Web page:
So far, 79% of those that have tried Meerkat have Meerkated just once, 19% have Meerkated 2-4 times only 1% over 5 times. But it is early days – and how many times can you really live stream an office tour?

To date, we’re seeing Meerkat dominance from the USA (35% California, 25% New York), with a strong male bias (85%). As would be expected, we’re seeing early adopters primarily from the tech/startup scene, but communities around media and entertainment are also getting involved.

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As it stands Meerkat links offer little insight as to the content of the live streams, as many people aren’t annotating their links with a clear description. Granted, Meerkat’s model is based on being alerted about videos streamed by your Twitter friends, but if you were to search for the stream of recent Meerkats it’s difficult to discover relevant or interesting content. Count on there being a number of Meerkat search and discover apps out there very soon. Location-based Meerkat discover could also be very interesting.

Use has been varied, but we’ve seen lots of office tours, commutes, people at their computers, people sharing what they’re watching on TV and yesterday I watched two geese walking in the snow somewhere in Canada…. Twitter account @bestmeerkats is already curating some of the most interesting Meerkats out there, ranging from museum tours, dog walks, football practice and celebrity Q&As.

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A few people have literally gone Meerkat mad. The most active user to date is @CurlySafia, who has Meerkated 97 times at time of writing – mostly about her daily routine and a few software tutorials.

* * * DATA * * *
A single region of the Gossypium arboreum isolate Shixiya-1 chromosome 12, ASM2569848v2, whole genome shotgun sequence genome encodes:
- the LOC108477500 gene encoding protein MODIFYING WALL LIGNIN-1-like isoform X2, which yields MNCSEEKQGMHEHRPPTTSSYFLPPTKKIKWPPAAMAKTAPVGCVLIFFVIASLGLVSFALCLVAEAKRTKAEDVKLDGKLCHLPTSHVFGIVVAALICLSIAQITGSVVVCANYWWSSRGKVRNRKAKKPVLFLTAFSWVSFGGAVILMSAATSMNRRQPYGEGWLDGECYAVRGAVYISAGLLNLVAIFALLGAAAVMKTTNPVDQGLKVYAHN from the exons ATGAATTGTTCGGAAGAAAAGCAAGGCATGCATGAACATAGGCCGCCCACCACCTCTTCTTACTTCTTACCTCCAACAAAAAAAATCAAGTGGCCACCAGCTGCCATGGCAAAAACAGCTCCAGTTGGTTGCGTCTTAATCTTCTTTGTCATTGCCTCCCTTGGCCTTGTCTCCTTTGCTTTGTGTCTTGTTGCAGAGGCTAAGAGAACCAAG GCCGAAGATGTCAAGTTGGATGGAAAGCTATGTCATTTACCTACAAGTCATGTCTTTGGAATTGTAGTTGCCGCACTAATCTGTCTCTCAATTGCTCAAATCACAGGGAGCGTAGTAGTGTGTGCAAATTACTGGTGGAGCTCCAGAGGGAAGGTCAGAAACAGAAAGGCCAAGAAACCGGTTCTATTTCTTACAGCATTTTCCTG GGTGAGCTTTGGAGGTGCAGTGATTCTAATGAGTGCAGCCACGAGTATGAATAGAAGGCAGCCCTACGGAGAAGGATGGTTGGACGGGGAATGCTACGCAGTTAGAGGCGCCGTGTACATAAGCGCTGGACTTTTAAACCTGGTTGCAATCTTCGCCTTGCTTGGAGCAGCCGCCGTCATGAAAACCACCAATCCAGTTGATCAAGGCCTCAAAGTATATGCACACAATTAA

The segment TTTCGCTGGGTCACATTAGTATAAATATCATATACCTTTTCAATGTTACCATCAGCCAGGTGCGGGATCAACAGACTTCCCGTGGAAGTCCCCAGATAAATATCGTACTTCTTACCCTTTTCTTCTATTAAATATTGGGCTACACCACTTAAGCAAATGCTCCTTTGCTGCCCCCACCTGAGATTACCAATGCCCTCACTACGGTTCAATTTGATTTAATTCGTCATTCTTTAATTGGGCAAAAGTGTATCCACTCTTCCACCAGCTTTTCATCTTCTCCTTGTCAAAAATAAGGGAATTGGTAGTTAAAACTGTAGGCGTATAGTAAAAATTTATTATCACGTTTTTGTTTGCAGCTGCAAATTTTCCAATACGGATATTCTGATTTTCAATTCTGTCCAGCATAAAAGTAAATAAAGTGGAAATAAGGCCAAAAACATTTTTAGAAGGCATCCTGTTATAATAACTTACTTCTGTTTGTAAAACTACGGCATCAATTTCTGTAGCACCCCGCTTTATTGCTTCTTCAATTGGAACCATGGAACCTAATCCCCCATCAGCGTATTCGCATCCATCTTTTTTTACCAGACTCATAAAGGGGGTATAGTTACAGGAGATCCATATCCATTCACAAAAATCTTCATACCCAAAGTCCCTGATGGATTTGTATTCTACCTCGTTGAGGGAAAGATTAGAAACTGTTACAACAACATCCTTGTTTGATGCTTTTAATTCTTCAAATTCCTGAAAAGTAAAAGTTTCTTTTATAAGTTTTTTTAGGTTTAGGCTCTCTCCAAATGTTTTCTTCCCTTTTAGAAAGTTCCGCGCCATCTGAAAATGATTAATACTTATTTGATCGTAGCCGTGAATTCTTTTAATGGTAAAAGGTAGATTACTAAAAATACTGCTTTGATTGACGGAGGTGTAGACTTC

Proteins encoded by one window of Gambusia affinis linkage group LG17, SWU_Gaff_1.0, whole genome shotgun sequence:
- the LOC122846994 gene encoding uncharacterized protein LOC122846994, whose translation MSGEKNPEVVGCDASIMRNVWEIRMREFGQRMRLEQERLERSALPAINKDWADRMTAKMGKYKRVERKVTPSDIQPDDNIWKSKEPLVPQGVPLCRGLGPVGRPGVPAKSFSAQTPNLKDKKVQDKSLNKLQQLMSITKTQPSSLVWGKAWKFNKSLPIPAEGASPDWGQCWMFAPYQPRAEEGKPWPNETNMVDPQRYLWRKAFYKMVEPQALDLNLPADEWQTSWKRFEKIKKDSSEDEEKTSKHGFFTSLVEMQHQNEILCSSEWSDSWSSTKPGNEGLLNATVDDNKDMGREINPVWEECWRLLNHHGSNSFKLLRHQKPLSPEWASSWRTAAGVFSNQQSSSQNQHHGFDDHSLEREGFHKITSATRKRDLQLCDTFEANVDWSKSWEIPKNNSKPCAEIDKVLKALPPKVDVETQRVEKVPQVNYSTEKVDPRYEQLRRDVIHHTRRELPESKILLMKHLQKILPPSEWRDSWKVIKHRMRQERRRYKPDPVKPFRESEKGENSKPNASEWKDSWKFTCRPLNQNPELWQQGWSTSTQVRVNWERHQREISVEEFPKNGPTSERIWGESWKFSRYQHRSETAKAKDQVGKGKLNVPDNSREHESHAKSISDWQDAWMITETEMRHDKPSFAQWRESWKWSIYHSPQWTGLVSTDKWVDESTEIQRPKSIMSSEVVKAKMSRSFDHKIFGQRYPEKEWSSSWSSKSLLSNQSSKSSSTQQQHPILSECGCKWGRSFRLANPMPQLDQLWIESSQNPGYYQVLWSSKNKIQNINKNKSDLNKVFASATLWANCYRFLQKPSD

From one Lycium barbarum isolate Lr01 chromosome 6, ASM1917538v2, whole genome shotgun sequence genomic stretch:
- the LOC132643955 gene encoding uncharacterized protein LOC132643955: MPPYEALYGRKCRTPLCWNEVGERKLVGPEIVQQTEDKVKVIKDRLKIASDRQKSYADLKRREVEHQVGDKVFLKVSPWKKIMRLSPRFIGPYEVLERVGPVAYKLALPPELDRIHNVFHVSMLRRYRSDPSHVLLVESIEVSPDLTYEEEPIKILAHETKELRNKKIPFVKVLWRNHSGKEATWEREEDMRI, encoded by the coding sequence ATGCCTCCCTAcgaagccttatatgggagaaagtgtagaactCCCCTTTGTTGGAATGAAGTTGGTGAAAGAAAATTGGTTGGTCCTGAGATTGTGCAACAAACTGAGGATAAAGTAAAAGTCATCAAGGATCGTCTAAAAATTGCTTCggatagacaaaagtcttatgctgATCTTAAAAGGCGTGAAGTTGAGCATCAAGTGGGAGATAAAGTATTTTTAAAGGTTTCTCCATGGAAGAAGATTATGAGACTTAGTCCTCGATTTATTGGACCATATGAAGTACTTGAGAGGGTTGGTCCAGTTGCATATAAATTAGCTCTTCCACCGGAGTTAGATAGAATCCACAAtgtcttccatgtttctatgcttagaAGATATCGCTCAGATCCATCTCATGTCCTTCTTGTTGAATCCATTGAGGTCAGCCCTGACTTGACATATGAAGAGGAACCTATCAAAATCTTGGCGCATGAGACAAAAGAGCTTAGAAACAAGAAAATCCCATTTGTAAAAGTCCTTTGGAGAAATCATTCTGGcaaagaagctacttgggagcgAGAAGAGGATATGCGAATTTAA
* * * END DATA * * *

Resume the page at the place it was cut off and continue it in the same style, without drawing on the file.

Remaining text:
So what next for Meerkat – and what are the opportunities for brands? Often new social channels are designed with users in mind, and brands are like the uninvited guest at a party that have to try and be cool and fit in. This isn’t so true for Meerkat because fundamentally it’s live video – and most user generated live video is, let’s face it, awful.

As the channel matures we’ll see better content from a few creative types but it will certainly be a case of needle/haystack.

Bad user generated content is likely to make people avoid Meerkat links on Twitter, so there’s a danger the app could self implode because of this. But – this is where brands come in. Meerkat allows brands to give real time behind the scenes videos of their products, events, people and places – the list goes on. Imagine a Meerkat from an adidas tennis player at Wimbledon as they sit by the net mid game or at the launch of the next Google product backstage as a sneak peak for fans only. CNBC is first out of the brand blocks, already experimenting with the app to webcast Jim Cramer’s ringing of the opening bell at the New York Stock Exchange to celebrate “Mad Money’s” 10th anniversary.

As I hinted earlier I think that a future discovery engine could add a rich layer to a platform like this, i.e. the ability to search for “live now” moments based on location or context.

It’ll be interesting to watch Meerkat organically evolve to see if it can find a genuine role in the social app scene.